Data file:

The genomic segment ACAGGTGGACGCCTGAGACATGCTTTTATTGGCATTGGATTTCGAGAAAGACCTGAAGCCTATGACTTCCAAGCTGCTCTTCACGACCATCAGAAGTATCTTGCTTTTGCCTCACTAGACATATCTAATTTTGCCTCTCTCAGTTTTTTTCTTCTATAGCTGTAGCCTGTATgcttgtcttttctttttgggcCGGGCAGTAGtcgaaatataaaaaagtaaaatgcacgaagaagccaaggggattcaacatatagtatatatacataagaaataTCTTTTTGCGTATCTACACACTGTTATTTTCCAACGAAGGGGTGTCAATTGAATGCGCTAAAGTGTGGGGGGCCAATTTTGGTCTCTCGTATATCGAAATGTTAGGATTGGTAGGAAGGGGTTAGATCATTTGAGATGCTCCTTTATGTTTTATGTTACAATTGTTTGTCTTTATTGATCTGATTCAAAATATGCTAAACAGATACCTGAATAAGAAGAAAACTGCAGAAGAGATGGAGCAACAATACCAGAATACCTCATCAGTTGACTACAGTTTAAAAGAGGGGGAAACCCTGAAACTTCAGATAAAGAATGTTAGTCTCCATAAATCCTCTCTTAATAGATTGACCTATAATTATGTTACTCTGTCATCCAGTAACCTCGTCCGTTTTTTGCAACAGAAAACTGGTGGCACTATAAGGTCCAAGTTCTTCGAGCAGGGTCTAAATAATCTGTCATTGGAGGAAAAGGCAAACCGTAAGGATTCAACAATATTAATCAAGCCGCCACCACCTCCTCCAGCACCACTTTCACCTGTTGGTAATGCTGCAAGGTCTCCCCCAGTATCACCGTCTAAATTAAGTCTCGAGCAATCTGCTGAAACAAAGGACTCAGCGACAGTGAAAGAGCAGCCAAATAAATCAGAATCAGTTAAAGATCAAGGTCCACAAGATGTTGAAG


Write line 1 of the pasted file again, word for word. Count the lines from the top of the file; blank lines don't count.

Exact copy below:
The genomic segment ACAGGTGGACGCCTGAGACATGCTTTTATTGGCATTGGATTTCGAGAAAGACCTGAAGCCTATGACTTCCAAGCTGCTCTTCACGACCATCAGAAGTATCTTGCTTTTGCCTCACTAGACATATCTAATTTTGCCTCTCTCAGTTTTTTTCTTCTATAGCTGTAGCCTGTATgcttgtcttttctttttgggcCGGGCAGTAGtcgaaatataaaaaagtaaaatgcacgaagaagccaaggggattcaacatatagtatatatacataagaaataTCTTTTTGCGTATCTACACACTGTTATTTTCCAACGAAGGGGTGTCAATTGAATGCGCTAAAGTGTGGGGGGCCAATTTTGGTCTCTCGTATATCGAAATGTTAGGATTGGTAGGAAGGGGTTAGATCATTTGAGATGCTCCTTTATGTTTTATGTTACAATTGTTTGTCTTTATTGATCTGATTCAAAATATGCTAAACAGATACCTGAATAAGAAGAAAACTGCAGAAGAGATGGAGCAACAATACCAGAATACCTCATCAGTTGACTACAGTTTAAAAGAGGGGGAAACCCTGAAACTTCAGATAAAGAATGTTAGTCTCCATAAATCCTCTCTTAATAGATTGACCTATAATTATGTTACTCTGTCATCCAGTAACCTCGTCCGTTTTTTGCAACAGAAAACTGGTGGCACTATAAGGTCCAAGTTCTTCGAGCAGGGTCTAAATAATCTGTCATTGGAGGAAAAGGCAAACCGTAAGGATTCAACAATATTAATCAAGCCGCCACCACCTCCTCCAGCACCACTTTCACCTGTTGGTAATGCTGCAAGGTCTCCCCCAGTATCACCGTCTAAATTAAGTCTCGAGCAATCTGCTGAAACAAAGGACTCAGCGACAGTGAAAGAGCAGCCAAATAAATCAGAATCAGTTAAAGATCAAGGTCCACAAGATGTTGAAG